Alexan­der Markus: Ukraine in­vest­ment boom start­ing

Kyiv Post - - Business - BY BRIAN BON­NER BON­NER@KYIVPOST.COM Pluses to do­ing busi­ness in Ukraine Mi­nuses to do­ing busi­ness in Ukraine

Ukraine could be en­ter­ing the golden age of in­vest­ment and not yet know it.

At least that is what Alexan­der Markus, chair­man of the Ger­manUkrainian Cham­ber of In­dus­try & Com­merce, thinks.

Markus, leader of the 105-mem­ber as­so­ci­a­tion, said that he sees sim­i­lar­i­ties be­tween today’s Ukraine and Poland as it was in 2001 — three years be­fore Ukraine’s smaller but richer western neigh­bor joined the Euro­pean Union and NATO.

Ger­many didn’t take the com­pet­i­tive threat of Poland se­ri­ously back then, but has since learned that Pol­ish busi­ness “is very com­pet­i­tive, es­pe­cially in the food pro­cess­ing area,” Markus said, and that Poland is also ahead of Ger­many in some ways.

“Ger­mans only no­ticed the Pol­ish boom af­ter­wards,” he said. “Ukraine is un­der­go­ing a sit­u­a­tion like Poland did 15–20 years ago. It’s very much the same today. Poland is ac­tu­ally a man­u­fac­tur­ing plat­form for the Euro­pean Union … Ukraine will go the same way in the fu­ture.”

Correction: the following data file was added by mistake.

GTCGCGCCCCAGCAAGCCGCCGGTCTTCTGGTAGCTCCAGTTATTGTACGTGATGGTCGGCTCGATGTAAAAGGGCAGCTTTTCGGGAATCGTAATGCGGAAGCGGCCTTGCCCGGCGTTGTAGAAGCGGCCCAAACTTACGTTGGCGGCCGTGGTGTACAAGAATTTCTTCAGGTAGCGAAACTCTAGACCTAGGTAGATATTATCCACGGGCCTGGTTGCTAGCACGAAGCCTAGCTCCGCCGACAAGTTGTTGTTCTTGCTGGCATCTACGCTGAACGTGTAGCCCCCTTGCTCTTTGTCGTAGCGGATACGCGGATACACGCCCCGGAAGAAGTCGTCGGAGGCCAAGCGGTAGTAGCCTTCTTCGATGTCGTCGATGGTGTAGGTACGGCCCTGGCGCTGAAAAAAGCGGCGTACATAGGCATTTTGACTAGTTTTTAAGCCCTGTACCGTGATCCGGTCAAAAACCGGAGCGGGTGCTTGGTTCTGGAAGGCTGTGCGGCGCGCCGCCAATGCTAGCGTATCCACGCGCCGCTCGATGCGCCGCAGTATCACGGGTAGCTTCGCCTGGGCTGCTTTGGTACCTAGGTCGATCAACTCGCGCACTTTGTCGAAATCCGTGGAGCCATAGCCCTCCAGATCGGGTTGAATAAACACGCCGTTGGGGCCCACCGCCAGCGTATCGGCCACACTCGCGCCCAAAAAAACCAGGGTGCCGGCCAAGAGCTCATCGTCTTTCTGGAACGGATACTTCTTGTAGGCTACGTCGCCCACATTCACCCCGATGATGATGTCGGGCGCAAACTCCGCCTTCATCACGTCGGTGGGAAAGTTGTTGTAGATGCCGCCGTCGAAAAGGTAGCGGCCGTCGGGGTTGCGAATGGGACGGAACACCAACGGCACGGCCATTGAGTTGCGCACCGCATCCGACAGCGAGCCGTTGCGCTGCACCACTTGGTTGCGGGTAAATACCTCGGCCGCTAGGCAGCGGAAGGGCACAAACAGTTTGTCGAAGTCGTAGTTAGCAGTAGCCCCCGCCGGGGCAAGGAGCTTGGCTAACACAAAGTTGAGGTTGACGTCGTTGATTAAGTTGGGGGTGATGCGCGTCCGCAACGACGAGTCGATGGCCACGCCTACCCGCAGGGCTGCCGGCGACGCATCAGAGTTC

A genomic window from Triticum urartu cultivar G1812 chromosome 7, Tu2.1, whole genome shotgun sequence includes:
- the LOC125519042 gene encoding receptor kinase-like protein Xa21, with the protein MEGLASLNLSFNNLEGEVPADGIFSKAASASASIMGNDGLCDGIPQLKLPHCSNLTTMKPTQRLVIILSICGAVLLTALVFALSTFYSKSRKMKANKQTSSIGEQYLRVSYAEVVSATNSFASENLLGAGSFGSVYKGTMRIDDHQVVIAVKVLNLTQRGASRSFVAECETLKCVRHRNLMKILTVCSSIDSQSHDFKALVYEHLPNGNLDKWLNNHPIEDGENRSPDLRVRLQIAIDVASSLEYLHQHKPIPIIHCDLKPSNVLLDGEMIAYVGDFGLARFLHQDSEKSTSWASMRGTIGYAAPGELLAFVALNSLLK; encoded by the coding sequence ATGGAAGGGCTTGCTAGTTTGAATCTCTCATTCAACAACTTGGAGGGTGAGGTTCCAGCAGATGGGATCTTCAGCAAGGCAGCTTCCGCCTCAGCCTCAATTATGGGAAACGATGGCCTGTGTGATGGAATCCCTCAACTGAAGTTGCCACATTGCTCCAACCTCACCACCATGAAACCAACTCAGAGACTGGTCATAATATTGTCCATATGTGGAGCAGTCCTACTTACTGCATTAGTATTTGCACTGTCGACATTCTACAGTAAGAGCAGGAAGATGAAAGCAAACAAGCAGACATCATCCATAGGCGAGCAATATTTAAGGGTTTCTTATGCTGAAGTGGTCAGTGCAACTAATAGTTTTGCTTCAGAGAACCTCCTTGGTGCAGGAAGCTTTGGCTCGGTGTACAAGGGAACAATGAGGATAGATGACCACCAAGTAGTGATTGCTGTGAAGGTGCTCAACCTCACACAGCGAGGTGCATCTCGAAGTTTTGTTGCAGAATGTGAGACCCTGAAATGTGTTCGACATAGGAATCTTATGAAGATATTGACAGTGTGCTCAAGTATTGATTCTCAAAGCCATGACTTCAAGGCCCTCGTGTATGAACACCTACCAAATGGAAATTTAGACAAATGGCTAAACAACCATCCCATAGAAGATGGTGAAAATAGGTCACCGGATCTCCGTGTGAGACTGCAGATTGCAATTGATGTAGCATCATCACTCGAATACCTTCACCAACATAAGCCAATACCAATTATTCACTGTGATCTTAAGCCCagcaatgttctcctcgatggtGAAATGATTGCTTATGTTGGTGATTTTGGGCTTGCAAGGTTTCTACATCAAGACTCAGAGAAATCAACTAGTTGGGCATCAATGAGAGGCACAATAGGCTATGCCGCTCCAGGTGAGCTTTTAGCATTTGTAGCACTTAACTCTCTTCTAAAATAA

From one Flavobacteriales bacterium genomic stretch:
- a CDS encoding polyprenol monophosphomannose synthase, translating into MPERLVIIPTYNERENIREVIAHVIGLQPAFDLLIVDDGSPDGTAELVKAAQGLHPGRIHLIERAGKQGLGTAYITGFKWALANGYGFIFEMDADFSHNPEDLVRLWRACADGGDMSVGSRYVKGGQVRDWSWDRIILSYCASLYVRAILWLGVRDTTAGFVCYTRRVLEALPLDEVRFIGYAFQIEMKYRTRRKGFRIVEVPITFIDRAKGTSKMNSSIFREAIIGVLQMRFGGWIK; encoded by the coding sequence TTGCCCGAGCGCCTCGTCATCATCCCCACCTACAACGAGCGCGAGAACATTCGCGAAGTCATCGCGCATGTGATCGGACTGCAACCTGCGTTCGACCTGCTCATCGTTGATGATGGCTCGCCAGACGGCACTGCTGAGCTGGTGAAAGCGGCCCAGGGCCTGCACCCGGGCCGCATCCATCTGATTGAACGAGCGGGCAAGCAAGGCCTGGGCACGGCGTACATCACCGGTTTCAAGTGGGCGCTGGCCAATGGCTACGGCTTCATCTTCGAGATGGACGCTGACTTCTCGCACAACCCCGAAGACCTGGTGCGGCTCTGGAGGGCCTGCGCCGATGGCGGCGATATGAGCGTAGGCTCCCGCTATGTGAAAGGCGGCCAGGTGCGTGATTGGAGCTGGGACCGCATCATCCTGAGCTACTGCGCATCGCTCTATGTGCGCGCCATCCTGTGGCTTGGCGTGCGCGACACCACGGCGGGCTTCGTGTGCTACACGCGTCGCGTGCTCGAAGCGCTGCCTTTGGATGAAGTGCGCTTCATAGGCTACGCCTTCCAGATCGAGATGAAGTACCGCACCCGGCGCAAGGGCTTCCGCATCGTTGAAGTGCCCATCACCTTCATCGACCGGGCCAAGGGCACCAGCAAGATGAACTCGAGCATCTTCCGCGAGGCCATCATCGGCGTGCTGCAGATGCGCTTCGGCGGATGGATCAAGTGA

In a Sept. 27 in­ter­view with the Kyiv Post, Markus de­scribed a largely si­lent in­vest­ment boom un­der way in parts of Ukraine, led by Ger­man and other in­vestors, and not com­pletely re­flected in of­fi­cial sta­tis­tics.

Top Ger­man sec­tor

“Our es­ti­mate is that we have 30,000 work­places in cen­tral and western Ukraine just in the Ger­man au­to­mo­tive com­po­nent in­dus­try,” Markus said. “No­body knows about this. We have a huge prob­lem that Ukraine doesn’t tell enough about it­self in Western Europe.”

And, in some cases, Ger­man com­pa­nies like to stay si­lent about their suc­cesses in Ukraine to keep away com­peti­tors. “If you found the golden spot, would you go home and tell about this?” Markus asked. “You aren’t crazy, are you?”

He said some Ger­man com­pa­nies have hired scouts to ex­plore the re­gions of Ukraine, look­ing for promis­ing new places to open fac­to­ries or plants be­cause of a de­vel­op­ing short­age of qual­i­fied la­bor in western Ukraine. He ex­pects that, as Ukraine’s roads and other in­fra­struc­ture im­prove, com­pa­nies will mi­grate from western to cen­tral Ukraine.

De­cen­tral­iza­tion a plus

He said that de­cen­tral­iza­tion of govern­ment is a big plus for eco­nomic devel­op­ment be­cause it forces re­gional gov­ern­ments to com- pete with each other for pri­vate in­vest­ment.